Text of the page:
Southern Ocean’s swell

This is the first of four posts, which were originally emails I sent while on a trip to Antarctica, aboard the Aurora Australis from October – December 2010. We were travelling to Davis station, on the first resupply voyage for the season. I’ll post these emails one by one, with some of the photos I took at the time. The posts are dated according to when they were originally sent. The first email was sent five days into the trip, after we’d left from Hobart.

Hi everyone,

The Antarctic Division had one of its voyages make it as a discussion point on talkback radio last summer.

Unfortunately not for any of the science that was being conducted, but for the fact that somebody forgot something. A rather important thing. The voyage was going to Macquarie Island to refuel the station there, but somehow the fuel hose didn’t make it onto the ship, and it wasn’t until it was well on its way that this was discovered. This prompted talkback hosts to ask listeners to call in with their stories of when they’d forgotten something. Tales were told of camping trips without tents, lunches without food, and departures from pit stops at service stations without children. I thought about the various times I’d forgotten things. Like a bushwalk with Jen where I forgot to pack cutlery and we ended up trying to eat our pasta using twigs. Or heading off on my round the world trip, only to get to check-in to discover I’d forgotten my ticket. Or turning up to an orienteering event after a four hour drive, when I’d forgotten to pack my shoes.

Forgetting things isn’t such a problem if you’re travelling to a city somewhere, because if you haven’t forgotten your credit card, it’ll generally be fine: you can always buy something if you really need it. But it’s trips like this one, where there are no shops, that I get a little nervous. I write lists and put things in piles and stress about whether I’ve forgotten anything. Before I left, I asked questions of colleagues who’ve been before about everything from tea bags to toiletries, shoes to shampoo, pills to pillows, in the hope of having thought of everything. Despite all this, I still managed to forget something. All my family and friends who wished me ‘bon voyage’ said how they are looking forward to seeing my photos when I get back. I’m glad to say that I hopefully will still be able to show some, despite having left the charger for my camera, along with the backup camera I was going to take, sitting in the corner of the loungeroom at home. Thank goodness for the kind soul with the same camera as me who is letting me share his charger!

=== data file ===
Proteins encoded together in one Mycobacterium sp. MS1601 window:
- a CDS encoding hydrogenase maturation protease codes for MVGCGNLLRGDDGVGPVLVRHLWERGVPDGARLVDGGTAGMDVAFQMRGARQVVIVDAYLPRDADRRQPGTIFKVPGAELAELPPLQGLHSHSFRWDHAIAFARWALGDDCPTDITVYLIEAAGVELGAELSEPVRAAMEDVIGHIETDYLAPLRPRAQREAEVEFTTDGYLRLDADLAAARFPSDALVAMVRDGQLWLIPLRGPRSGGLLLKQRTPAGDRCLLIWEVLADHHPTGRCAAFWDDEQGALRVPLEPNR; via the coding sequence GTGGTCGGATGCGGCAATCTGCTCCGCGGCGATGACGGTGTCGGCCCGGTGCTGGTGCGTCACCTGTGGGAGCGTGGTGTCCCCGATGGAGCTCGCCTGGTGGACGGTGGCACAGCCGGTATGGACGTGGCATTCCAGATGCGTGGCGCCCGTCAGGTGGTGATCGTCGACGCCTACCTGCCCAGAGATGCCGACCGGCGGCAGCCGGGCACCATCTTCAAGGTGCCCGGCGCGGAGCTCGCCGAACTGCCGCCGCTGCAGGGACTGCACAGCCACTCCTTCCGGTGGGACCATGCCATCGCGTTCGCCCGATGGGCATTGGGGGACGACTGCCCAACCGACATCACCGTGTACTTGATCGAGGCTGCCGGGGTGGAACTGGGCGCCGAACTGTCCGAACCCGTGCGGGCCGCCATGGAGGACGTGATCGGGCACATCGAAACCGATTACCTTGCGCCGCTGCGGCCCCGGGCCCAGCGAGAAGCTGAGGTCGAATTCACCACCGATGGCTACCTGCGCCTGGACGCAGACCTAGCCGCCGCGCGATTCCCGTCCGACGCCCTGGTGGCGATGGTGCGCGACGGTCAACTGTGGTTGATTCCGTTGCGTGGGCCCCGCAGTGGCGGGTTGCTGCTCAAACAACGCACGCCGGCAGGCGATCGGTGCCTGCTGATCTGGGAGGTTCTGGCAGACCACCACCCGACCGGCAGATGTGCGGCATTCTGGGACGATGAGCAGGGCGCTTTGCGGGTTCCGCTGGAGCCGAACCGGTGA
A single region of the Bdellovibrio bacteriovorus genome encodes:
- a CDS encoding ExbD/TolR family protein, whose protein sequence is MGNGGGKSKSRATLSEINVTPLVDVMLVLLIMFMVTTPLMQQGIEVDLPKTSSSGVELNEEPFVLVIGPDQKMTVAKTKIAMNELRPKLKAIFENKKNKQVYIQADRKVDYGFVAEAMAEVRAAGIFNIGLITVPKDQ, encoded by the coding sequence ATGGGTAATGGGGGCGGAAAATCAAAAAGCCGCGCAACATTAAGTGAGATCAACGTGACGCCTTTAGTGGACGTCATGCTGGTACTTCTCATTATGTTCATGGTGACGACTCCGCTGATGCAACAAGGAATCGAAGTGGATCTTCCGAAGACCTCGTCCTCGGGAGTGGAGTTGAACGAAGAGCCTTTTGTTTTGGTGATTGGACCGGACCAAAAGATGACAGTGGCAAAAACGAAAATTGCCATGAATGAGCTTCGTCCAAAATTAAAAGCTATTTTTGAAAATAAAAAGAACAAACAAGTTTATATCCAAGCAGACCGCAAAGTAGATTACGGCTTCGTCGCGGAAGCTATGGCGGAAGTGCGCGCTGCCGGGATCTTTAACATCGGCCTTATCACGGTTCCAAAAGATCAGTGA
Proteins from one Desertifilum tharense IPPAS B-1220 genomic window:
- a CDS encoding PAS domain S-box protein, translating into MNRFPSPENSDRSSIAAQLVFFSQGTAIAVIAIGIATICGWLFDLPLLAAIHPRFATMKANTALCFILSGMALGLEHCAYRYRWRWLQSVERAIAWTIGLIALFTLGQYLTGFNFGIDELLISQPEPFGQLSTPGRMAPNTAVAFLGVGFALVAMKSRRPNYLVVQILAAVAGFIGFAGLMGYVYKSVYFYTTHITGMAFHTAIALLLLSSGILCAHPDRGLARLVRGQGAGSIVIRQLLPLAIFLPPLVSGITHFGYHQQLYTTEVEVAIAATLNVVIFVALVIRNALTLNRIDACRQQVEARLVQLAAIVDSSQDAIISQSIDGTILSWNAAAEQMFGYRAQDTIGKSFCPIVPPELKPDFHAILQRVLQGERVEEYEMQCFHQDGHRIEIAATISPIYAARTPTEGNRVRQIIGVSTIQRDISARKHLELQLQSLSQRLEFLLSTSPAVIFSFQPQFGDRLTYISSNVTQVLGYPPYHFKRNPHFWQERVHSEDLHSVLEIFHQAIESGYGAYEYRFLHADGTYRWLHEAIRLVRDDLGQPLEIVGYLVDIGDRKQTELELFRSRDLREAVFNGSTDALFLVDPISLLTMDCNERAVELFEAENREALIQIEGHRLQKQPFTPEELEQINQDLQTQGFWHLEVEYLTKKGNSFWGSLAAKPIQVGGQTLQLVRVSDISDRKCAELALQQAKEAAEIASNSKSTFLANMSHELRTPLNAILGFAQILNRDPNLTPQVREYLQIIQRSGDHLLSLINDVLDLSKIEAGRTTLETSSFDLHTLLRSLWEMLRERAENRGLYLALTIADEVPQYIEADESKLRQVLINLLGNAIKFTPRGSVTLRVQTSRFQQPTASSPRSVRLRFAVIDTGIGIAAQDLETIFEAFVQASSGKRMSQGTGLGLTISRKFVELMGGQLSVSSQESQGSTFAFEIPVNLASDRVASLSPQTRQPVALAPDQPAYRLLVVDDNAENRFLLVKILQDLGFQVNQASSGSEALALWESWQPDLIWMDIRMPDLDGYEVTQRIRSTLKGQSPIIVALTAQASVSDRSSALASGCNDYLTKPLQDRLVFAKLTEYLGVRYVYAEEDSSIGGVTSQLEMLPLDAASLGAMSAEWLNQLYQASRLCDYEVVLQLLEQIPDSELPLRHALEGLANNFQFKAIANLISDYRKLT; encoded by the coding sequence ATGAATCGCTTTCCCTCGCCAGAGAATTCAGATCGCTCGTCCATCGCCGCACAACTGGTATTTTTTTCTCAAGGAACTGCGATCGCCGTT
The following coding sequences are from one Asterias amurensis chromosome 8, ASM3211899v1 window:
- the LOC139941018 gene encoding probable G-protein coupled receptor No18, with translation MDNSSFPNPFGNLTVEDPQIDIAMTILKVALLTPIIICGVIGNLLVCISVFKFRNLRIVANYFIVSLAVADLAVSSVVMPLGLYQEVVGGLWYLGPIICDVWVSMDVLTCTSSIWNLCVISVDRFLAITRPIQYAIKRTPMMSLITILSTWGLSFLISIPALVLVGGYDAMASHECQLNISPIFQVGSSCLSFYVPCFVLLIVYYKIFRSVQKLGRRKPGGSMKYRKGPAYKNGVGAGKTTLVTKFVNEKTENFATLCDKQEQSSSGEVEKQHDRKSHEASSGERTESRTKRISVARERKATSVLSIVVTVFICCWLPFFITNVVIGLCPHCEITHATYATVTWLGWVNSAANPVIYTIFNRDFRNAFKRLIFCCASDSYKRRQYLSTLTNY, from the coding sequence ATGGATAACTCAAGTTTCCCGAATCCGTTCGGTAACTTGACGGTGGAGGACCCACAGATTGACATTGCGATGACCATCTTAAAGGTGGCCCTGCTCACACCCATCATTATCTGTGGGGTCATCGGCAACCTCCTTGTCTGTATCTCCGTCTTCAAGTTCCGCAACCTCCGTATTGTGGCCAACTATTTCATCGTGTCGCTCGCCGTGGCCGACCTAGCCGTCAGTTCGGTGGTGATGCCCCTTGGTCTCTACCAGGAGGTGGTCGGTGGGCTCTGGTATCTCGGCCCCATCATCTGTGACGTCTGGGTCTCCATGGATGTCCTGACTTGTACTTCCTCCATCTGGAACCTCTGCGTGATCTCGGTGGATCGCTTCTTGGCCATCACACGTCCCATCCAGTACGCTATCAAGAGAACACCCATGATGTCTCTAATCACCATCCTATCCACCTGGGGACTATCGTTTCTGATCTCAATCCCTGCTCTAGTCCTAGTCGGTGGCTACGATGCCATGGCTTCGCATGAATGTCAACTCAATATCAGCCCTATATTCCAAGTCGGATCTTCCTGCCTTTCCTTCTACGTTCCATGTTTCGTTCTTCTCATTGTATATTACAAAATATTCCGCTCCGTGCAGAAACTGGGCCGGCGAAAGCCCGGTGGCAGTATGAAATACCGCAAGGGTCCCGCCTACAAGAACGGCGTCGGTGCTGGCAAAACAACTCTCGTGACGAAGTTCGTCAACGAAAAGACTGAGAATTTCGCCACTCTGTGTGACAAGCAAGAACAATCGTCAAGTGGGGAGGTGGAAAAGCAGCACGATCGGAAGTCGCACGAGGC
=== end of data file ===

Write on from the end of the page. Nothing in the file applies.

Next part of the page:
Tonight will be my fifth night on the ship, and I’m pleased to report that my body (or my stomach and inner ear, more to the point) now seems to be adjusting to the constant movement. Although I have been taking the maximum dose of anti-seasickness tablets, so that might have something to do with it! I still felt pretty bad for the first two days, and anything other than lying down was a challenge queasiness-wise. Overall so far though, I’m nowhere near as bad as I’d feared, and I’m glad to be able to get up and about. Other seafaring old-hands walk around the ship completely non-phased, as if walking with one foot on the wall and one on the floor is completely normal. I’m the uncool newbie who still finds it amusing to watch and take part in all the wobbling and leaning and swaying – wanting to point out how funny people look just trying to do something as simple as making a cup of tea! I’m glad no-one can see the ridiculous manoeuvres I’ve come up with to brace myself so I can have a shower!